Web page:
Making a difference
Zika workshop focuses on international collaboration
SAN JOSE, Costa Rica – Science and health journalism should not be limited by international borders. Complex new health threats such as Zika virus that occur in a “noisy” media environment require a new model of reporting, Andrew Revkin, strategic adviser on science and environmental journalism for The National Geographic Society, told reporters and editors at a regional science journalism workshop organized by InquireFirst in collaboration with the U.S. Embassy in Costa Rica.
Revkin was one of several prominent science and environment editors from major U.S. media organizations who traveled to Costa Rica for a March 4-8, 2018, workshop to help journalists hone their science and health reporting skills on public health coverage such as Zika and vector-borne diseases.
The regional workshop titled “Informing About Risks and Prevention of an Epidemic” was attended by 37 science and health journalists from 12 countries in Latin America and the Caribbean. Read more
This graphic accompanied a story written by Gabriela Salido, managing editor of El Sol de Hermosillo, who attended the InquireFirst Zika/vector-borne disease workshop in Costa Rica. Graphic published courtesy of Organización Editorial Mexicana (OEM).
Building Science Journalism Networks Around the World
Enrique Bustamante, director of Mexico City-based Fundación Ealy Ortiz and InquireFirst media partner, challenged science journalists across the globe to build networks to strengthen reporting on science, health, technology and the environment. Bustamante issued the challenge during a keynote address at the opening ceremony of the 2017 World Conference of Science Journalists in San Francisco, California.
Jack F. Ealy Science Journalism Workshop in San Francisco underscores need for regional science journalism network
SAN FRANCISCO, Calif. – The 2017 Latin America edition of the Jack F. Ealy Science Journalism Workshop sparked a commitment by more than 70 journalists from 15 countries to begin building a regional science journalism network.
The need for a network, which has long been a priority for workshop organizers Fundación Ealy Ortiz A.C. of México City and InquireFirst of San Diego, Calif., was underscored by seasoned science journalists who are looking beyond their borders to cover regional science, public health and environmental issues.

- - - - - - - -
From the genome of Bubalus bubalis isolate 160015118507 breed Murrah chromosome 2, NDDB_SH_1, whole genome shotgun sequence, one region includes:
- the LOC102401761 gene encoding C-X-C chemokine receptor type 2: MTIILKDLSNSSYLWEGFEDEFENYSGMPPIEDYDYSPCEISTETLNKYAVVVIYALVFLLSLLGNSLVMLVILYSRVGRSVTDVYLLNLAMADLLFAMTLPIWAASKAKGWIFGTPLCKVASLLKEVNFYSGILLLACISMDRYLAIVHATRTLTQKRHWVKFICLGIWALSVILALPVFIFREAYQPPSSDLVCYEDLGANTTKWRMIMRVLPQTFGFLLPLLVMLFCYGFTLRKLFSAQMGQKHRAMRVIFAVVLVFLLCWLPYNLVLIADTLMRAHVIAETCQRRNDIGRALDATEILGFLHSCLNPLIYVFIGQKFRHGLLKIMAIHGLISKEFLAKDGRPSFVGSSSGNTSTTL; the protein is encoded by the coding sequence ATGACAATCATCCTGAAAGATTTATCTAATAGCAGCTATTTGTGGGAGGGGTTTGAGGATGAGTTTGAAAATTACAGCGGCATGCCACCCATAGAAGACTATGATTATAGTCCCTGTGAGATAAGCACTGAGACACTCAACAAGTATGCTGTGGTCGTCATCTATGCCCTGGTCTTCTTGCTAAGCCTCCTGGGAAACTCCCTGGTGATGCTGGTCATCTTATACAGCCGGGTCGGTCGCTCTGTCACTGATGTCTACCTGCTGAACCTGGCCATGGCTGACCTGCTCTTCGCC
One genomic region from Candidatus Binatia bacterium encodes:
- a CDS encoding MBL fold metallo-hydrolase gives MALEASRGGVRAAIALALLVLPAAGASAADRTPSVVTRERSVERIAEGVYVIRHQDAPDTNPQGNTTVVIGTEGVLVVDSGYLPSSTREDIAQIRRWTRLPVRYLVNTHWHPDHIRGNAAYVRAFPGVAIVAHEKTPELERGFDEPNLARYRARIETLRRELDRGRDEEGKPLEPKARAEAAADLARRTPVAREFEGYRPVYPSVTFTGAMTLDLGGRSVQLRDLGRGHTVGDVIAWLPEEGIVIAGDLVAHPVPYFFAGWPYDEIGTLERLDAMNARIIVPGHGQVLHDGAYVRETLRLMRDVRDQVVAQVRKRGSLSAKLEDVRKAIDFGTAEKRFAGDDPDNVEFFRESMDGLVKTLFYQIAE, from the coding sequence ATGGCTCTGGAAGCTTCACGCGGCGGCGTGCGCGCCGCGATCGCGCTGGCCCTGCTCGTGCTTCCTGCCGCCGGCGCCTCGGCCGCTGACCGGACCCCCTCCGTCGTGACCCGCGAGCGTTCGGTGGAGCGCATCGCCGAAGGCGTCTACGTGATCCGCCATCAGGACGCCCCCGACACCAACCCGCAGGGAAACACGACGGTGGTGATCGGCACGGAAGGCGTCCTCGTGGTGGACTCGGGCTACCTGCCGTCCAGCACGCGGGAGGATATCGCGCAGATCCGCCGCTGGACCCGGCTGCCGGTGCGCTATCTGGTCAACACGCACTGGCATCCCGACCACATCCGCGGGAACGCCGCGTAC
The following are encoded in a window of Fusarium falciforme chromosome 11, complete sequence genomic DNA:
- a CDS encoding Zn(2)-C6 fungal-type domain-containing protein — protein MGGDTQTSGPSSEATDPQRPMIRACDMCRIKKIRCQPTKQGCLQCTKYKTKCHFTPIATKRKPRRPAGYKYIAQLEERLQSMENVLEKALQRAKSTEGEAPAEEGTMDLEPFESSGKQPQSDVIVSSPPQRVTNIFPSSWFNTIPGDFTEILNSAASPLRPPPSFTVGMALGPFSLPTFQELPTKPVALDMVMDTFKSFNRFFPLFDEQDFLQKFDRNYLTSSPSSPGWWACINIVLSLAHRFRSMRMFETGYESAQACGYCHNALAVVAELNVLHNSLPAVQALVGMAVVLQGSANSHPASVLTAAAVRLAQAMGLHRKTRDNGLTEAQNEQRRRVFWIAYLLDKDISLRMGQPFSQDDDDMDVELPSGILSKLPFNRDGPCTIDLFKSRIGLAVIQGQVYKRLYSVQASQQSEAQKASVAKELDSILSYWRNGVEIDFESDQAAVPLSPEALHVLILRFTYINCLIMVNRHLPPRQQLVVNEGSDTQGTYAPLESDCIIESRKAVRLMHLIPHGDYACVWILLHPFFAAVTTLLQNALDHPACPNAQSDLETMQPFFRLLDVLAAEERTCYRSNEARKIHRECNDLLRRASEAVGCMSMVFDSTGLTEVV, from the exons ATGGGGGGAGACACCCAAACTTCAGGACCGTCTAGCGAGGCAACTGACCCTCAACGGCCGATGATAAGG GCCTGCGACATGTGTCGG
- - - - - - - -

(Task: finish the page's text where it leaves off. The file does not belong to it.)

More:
As global issues such as climate change, Zika virus and water shortages increasingly dominate the news, Latin American and Caribbean journalists agreed that their stories would be strengthened by collaboration across international borders to provide audiences a regional perspective.
InquireFirst and Fundación Ealy Ortiz A.C. organized and directed the 2017 Latin American edition of the Jack F. Ealy Science Journalism Workshop on October 25, 2017, in San Francisco, Calif., in collaboration with the World Conference of Science Journalists (WCSJ).
The 2017 international science journalism forum marked the first time the WCSJ held its biennial conference in the United States. Almost 1,400 science journalists from 70 countries attended the Oct. 26-30 WCSJ conference. Read more
Internet presents new challenges for journalism in the era of fake news
MEXICO CITY – Prominent Mexican journalist Carmen Aristegui said the internet presents “a great light and a great shadow ” for journalism in an era of fake news.
On the opening day of a journalism TechCamp in Mexico City, Aristegui acknowledged “there is serious questioning” of the work of journalists.
“We have to investigate, corroborate and disseminate information,” she said. “We have to learn day by day (about new technology) without turning our backs on content. It is here that professional journalism plays a crucial role.”
InquireFirst Executive Director S. Lynne Walker joined the TechCamp as an instructor, with “boots-on-the-ground” investigative journalism training for almost 60 reporters from Mexico, Guatemala, El Savador and Honduras.
The TechCamp gave journalists new digital tools and suggested a range of financing methods to produce and publish in-depth reporting.
“It is important that we journalists find ways to continue professionalizing ourselves and to be ethically independent,” Aristegui said. “It is essential for democracy.”
U.S. Ambassador to Mexico Roberta Jacobson inaugurated the December 7-8, 2017, TechCamp by expressing concern about the alarming increase in murders of Mexican journalists. Read more
Will the United States continue to be a country where people can turn on the tap and assume the water that comes out is safe and affordable? In this, the first major report in InquireFirst’s long-term drinking water project, reporter Elizabeth Douglass travels to Lake Station, Indiana, to begin answering that question by exploring the growing pressure on cities and towns to privatize their municipal drinking water systems.
View photos by John Nelson/InquireFirst
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